Charles Moss Duke, Jr.

Charles Moss Duke, Jr., Brigadier General, USAF, (Ret.), was born in Charlotte, North Carolina, October 03, 1935, the son of Charles M. and Willie Waters Duke and the grandson of Charles Moss and Mary Funderburk Duke. However, we claim Charles as a native of Chesterfield County. As so often the occasion, without a hospital in the Pageland area, many of the residents found medical attention in Union or Mecklenburg County, North Carolina. This is the case here. Charles may have been born in Charlotte, but his parents resided in Pageland, South Carolina, and it was Pageland that he spent his early formative years growing up.

Upon graduation from the Naval Academy and receiving his commission in the USAF, Mr. Duke entered pilot training and received his wings in September 1959. He served three years in Germany as a fighter interceptor pilot with the 526th Fighter Interceptor Squadron at Ramstein Air Base. He was then assigned to M.I.T. for a master's degree. In 1964, he entered the USAF Test Pilot School at Edwards AFB. He logged 4,147 hours flying time which included 3,632 hours in jet aircraft.

Astronaut Duke was one of the 19 astronauts selected by NASA in April 1966. Duke served as lunar module pilot of Apollo 16, April 16-27, 1972. He was accompanied on the fifth manned lunar mission by spacecraft commander John W. Young and command module pilot Thomas K. Mattingly, II. Apollo 16 was the first scientific expedition to inspect, survey, and sample materials and surface features in the Descartes region of the rugged lunar highlands. Duke and Young commenced their lunar surface stay of 71 hours and 14 minutes by maneuvering the lunar module "Orion" to a landing on the rough Cayley Plains. In three subsequent excursions onto the lunar surface, Duke and Young logged 20 hours and 15 minutes in extra-vehicular activities involving the emplacement and activation of scientific equipment and experiments, the collection of nearly 213 pounds of rock and soil samples, and the evaluation and use of Rover-2 over the roughest and blockiest surface yet encountered on the moon.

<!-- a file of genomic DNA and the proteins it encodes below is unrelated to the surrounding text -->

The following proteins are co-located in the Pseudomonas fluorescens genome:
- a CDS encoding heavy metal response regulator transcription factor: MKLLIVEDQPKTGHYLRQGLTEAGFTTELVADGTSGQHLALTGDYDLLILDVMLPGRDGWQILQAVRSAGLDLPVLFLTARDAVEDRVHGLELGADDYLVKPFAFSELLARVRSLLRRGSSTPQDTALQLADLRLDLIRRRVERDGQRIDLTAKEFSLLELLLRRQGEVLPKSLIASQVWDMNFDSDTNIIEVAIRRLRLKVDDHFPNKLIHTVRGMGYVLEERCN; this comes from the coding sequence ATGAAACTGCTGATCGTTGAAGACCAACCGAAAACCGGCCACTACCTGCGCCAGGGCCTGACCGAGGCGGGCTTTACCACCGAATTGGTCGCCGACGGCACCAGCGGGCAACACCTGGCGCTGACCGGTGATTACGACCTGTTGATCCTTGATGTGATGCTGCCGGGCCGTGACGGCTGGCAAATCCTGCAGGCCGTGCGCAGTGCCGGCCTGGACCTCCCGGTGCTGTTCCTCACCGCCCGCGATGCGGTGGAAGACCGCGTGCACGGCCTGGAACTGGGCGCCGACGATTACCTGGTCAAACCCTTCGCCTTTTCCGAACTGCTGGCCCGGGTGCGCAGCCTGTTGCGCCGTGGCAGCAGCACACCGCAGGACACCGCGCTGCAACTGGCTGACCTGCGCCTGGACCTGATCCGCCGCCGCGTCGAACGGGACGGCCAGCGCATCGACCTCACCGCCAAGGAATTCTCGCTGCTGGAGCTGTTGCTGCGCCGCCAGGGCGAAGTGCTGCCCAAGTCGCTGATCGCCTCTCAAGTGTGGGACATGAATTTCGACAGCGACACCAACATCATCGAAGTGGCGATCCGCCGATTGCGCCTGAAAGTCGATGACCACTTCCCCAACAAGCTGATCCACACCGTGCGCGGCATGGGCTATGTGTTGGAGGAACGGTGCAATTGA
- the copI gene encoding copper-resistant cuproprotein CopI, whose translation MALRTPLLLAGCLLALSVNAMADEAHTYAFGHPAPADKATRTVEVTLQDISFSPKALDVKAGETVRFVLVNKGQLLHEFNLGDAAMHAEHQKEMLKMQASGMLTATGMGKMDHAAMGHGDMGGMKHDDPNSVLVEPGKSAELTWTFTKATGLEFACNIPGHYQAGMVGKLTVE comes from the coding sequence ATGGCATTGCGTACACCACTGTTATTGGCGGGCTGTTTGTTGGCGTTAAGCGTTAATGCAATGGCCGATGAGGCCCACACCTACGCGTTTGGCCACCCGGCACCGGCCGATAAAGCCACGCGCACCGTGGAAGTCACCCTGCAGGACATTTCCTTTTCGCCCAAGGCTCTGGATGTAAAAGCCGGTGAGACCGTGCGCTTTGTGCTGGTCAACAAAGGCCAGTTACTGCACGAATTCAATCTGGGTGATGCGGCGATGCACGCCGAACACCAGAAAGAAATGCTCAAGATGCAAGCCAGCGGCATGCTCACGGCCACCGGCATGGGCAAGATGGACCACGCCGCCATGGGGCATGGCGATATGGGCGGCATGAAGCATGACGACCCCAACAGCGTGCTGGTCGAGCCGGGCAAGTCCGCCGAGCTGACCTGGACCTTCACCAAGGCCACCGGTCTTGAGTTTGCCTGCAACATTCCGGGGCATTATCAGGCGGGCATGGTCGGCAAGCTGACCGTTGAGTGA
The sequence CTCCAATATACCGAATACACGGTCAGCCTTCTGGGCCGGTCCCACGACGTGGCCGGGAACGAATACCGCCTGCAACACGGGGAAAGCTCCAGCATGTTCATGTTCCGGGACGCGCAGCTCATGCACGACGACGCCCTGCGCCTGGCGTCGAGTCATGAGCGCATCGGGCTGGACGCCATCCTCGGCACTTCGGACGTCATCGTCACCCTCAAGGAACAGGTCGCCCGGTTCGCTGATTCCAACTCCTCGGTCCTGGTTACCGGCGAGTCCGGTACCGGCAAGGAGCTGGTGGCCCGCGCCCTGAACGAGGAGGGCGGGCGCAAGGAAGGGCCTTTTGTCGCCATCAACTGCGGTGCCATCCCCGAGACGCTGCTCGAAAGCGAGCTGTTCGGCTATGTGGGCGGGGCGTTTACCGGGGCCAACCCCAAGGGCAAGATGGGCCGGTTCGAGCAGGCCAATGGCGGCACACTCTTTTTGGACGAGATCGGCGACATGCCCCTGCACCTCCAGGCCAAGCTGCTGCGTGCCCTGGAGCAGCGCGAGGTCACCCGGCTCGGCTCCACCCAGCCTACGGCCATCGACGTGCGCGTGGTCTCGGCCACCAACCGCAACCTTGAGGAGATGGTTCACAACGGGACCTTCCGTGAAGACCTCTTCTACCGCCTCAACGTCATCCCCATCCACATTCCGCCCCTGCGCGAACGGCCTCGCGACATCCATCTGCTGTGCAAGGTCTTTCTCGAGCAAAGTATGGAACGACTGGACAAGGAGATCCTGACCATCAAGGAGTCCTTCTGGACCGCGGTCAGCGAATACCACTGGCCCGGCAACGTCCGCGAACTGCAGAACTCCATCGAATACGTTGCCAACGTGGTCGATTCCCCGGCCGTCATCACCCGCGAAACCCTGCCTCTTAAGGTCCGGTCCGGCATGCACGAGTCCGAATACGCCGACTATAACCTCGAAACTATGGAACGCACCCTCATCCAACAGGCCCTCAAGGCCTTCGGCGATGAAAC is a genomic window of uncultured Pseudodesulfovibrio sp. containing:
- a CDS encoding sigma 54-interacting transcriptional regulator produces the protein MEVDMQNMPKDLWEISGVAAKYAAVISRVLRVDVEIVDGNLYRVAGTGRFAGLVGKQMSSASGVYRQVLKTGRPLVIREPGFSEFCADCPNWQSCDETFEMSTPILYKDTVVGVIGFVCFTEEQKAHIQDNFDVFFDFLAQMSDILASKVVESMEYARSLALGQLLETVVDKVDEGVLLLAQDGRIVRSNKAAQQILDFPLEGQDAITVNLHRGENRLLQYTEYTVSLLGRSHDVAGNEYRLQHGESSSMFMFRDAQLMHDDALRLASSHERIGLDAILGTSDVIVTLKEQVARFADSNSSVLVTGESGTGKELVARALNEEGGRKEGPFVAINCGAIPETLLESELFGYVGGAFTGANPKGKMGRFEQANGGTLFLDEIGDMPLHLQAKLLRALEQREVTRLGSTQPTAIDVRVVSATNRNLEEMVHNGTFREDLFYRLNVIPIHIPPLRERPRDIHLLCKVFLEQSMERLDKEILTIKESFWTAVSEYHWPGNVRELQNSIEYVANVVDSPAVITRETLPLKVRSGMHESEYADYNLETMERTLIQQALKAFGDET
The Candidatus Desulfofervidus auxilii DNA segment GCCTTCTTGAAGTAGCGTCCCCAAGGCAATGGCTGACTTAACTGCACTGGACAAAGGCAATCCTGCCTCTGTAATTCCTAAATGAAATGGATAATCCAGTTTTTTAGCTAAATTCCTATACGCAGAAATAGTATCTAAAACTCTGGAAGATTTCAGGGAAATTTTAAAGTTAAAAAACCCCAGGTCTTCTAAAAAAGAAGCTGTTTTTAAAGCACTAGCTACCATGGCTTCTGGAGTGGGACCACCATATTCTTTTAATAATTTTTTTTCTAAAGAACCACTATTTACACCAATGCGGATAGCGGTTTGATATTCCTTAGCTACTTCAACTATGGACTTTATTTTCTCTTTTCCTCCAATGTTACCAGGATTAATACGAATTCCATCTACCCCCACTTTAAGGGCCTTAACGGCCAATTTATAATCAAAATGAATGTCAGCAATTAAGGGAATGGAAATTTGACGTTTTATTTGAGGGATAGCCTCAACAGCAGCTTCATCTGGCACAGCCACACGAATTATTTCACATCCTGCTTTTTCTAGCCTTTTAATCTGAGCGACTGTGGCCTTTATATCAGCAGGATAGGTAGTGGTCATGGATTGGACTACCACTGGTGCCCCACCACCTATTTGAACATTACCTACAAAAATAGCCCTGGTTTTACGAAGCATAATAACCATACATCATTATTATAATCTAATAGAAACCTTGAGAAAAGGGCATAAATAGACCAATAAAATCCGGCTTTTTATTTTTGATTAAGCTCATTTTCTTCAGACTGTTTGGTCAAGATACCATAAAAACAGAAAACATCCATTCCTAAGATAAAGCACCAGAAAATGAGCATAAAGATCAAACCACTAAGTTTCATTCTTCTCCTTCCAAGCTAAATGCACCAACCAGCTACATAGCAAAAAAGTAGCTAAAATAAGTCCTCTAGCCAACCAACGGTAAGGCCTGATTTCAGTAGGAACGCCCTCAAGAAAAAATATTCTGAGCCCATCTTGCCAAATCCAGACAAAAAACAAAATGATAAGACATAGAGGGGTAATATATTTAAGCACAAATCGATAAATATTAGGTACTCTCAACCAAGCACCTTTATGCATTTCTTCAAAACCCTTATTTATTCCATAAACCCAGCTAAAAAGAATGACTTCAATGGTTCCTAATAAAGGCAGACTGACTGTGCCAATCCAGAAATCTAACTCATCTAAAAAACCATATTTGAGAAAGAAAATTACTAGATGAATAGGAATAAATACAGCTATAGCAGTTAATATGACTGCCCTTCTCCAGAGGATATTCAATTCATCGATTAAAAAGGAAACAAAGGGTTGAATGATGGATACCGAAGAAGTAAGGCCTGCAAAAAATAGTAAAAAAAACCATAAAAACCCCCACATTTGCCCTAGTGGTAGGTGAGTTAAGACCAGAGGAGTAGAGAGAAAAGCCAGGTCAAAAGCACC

Other Apollo 16 achievements include the following: largest payload placed in lunar orbit (79,109 pounds), first cosmic ray detector deployed on lunar surface, first lunar observatory with the far ultraviolet camera, and longest inflight EVA from a command module during trans-earth cost (1 hour and 13 minutes).

With the completion of the Apollo 16 mission, General Duke has logged 265 hours and 51 minutes in space, which includes 21 hours and 28 minutes in extra-vehicular activities. Astronaut Duke has also served as the backup lunar module pilot for the Apollo 13 and Apollo 17 flights.

In December 1975, Duke retired from NASA to enter private business in San Antonio. He entered the USAF Reserves in 1975, and served as Staff Engineer AFSC and Mobilization Augmentee to Commander AF Basic Military Training Center and to Commander USAF Recruiting Service. He was promoted to Brigadier General in 1979, and retired in June 1986.

Charlie Duke is an active Christian Lay Witness who has spoken at churces of all denominations and other Christian meetings. He is in demand as a speaker worldwide and has appeared on the 700 Club, TBN, and other TV shows to testify to the love and life-changing power of Jesus Christ. He is Founder and President of Duke Ministry for Christ, an advisory board member of Zion Bible College, and a member of the Episcopal Church.

He and his wife, Dorothy Meade Clairborne Duke, reside in New Braunfels, Texas. They have co-authored the book Moonwalker, which was released by Oliver Nelson Publishers in March 1990, and have produced two videos, Moonwalker and Walk on the Moon, Walk with the Son.